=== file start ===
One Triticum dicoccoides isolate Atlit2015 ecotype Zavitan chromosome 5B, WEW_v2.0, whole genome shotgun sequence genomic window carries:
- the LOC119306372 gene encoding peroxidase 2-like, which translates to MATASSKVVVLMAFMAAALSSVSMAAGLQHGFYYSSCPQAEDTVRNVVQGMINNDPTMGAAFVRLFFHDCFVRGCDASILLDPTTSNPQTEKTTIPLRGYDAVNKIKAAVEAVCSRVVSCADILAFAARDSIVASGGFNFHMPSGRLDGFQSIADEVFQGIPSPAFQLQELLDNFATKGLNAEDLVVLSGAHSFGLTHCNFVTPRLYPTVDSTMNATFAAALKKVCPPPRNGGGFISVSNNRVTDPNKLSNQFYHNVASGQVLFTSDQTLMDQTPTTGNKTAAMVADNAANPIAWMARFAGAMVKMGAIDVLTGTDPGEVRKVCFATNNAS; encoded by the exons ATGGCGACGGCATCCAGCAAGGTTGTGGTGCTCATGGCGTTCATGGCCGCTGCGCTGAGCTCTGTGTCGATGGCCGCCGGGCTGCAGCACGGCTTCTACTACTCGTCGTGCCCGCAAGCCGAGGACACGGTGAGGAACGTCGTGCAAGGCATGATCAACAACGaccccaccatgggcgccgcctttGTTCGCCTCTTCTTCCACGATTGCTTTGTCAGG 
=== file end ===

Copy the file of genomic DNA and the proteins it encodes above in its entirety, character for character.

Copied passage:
One Triticum dicoccoides isolate Atlit2015 ecotype Zavitan chromosome 5B, WEW_v2.0, whole genome shotgun sequence genomic window carries:
- the LOC119306372 gene encoding peroxidase 2-like, which translates to MATASSKVVVLMAFMAAALSSVSMAAGLQHGFYYSSCPQAEDTVRNVVQGMINNDPTMGAAFVRLFFHDCFVRGCDASILLDPTTSNPQTEKTTIPLRGYDAVNKIKAAVEAVCSRVVSCADILAFAARDSIVASGGFNFHMPSGRLDGFQSIADEVFQGIPSPAFQLQELLDNFATKGLNAEDLVVLSGAHSFGLTHCNFVTPRLYPTVDSTMNATFAAALKKVCPPPRNGGGFISVSNNRVTDPNKLSNQFYHNVASGQVLFTSDQTLMDQTPTTGNKTAAMVADNAANPIAWMARFAGAMVKMGAIDVLTGTDPGEVRKVCFATNNAS; encoded by the exons ATGGCGACGGCATCCAGCAAGGTTGTGGTGCTCATGGCGTTCATGGCCGCTGCGCTGAGCTCTGTGTCGATGGCCGCCGGGCTGCAGCACGGCTTCTACTACTCGTCGTGCCCGCAAGCCGAGGACACGGTGAGGAACGTCGTGCAAGGCATGATCAACAACGaccccaccatgggcgccgcctttGTTCGCCTCTTCTTCCACGATTGCTTTGTCAGG 